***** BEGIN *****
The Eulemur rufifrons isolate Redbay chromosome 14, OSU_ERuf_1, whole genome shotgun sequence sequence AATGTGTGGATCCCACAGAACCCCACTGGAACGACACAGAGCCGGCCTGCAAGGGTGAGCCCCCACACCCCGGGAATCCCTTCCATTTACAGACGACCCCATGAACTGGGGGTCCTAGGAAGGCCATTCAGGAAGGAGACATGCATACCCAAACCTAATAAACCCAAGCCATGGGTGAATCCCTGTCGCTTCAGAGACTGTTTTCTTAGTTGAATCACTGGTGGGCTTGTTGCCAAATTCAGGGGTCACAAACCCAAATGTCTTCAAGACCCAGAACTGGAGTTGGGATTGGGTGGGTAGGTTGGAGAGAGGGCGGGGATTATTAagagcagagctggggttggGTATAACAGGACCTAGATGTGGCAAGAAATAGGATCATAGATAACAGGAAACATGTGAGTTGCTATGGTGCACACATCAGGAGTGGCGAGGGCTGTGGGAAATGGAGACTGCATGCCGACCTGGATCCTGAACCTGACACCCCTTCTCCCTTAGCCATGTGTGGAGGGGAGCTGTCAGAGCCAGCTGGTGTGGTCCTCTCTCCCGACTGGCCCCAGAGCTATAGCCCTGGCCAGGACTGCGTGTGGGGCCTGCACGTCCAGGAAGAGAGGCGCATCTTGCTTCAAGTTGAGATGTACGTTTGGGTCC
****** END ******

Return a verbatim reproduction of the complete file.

The Eulemur rufifrons isolate Redbay chromosome 14, OSU_ERuf_1, whole genome shotgun sequence sequence AATGTGTGGATCCCACAGAACCCCACTGGAACGACACAGAGCCGGCCTGCAAGGGTGAGCCCCCACACCCCGGGAATCCCTTCCATTTACAGACGACCCCATGAACTGGGGGTCCTAGGAAGGCCATTCAGGAAGGAGACATGCATACCCAAACCTAATAAACCCAAGCCATGGGTGAATCCCTGTCGCTTCAGAGACTGTTTTCTTAGTTGAATCACTGGTGGGCTTGTTGCCAAATTCAGGGGTCACAAACCCAAATGTCTTCAAGACCCAGAACTGGAGTTGGGATTGGGTGGGTAGGTTGGAGAGAGGGCGGGGATTATTAagagcagagctggggttggGTATAACAGGACCTAGATGTGGCAAGAAATAGGATCATAGATAACAGGAAACATGTGAGTTGCTATGGTGCACACATCAGGAGTGGCGAGGGCTGTGGGAAATGGAGACTGCATGCCGACCTGGATCCTGAACCTGACACCCCTTCTCCCTTAGCCATGTGTGGAGGGGAGCTGTCAGAGCCAGCTGGTGTGGTCCTCTCTCCCGACTGGCCCCAGAGCTATAGCCCTGGCCAGGACTGCGTGTGGGGCCTGCACGTCCAGGAAGAGAGGCGCATCTTGCTTCAAGTTGAGATGTACGTTTGGGTCC